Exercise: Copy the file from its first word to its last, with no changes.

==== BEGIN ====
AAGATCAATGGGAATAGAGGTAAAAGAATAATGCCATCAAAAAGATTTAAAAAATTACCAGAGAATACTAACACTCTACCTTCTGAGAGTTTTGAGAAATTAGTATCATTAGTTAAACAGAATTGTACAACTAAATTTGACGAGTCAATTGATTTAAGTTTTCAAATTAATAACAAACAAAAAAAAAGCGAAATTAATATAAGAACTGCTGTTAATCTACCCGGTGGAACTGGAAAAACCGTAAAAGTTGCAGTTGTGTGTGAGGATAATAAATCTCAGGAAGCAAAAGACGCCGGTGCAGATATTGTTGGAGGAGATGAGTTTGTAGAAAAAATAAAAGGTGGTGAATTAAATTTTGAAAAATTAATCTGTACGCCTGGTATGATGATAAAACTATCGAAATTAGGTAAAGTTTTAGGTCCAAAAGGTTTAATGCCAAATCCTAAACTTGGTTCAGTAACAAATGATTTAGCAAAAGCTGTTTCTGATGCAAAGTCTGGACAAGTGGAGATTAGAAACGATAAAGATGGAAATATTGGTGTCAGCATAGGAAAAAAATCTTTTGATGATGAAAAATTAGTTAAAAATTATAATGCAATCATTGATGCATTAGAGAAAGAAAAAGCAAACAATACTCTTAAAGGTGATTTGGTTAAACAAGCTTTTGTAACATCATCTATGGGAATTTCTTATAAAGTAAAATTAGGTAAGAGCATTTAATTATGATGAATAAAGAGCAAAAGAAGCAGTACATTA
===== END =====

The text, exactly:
AAGATCAATGGGAATAGAGGTAAAAGAATAATGCCATCAAAAAGATTTAAAAAATTACCAGAGAATACTAACACTCTACCTTCTGAGAGTTTTGAGAAATTAGTATCATTAGTTAAACAGAATTGTACAACTAAATTTGACGAGTCAATTGATTTAAGTTTTCAAATTAATAACAAACAAAAAAAAAGCGAAATTAATATAAGAACTGCTGTTAATCTACCCGGTGGAACTGGAAAAACCGTAAAAGTTGCAGTTGTGTGTGAGGATAATAAATCTCAGGAAGCAAAAGACGCCGGTGCAGATATTGTTGGAGGAGATGAGTTTGTAGAAAAAATAAAAGGTGGTGAATTAAATTTTGAAAAATTAATCTGTACGCCTGGTATGATGATAAAACTATCGAAATTAGGTAAAGTTTTAGGTCCAAAAGGTTTAATGCCAAATCCTAAACTTGGTTCAGTAACAAATGATTTAGCAAAAGCTGTTTCTGATGCAAAGTCTGGACAAGTGGAGATTAGAAACGATAAAGATGGAAATATTGGTGTCAGCATAGGAAAAAAATCTTTTGATGATGAAAAATTAGTTAAAAATTATAATGCAATCATTGATGCATTAGAGAAAGAAAAAGCAAACAATACTCTTAAAGGTGATTTGGTTAAACAAGCTTTTGTAACATCATCTATGGGAATTTCTTATAAAGTAAAATTAGGTAAGAGCATTTAATTATGATGAATAAAGAGCAAAAGAAGCAGTACATTA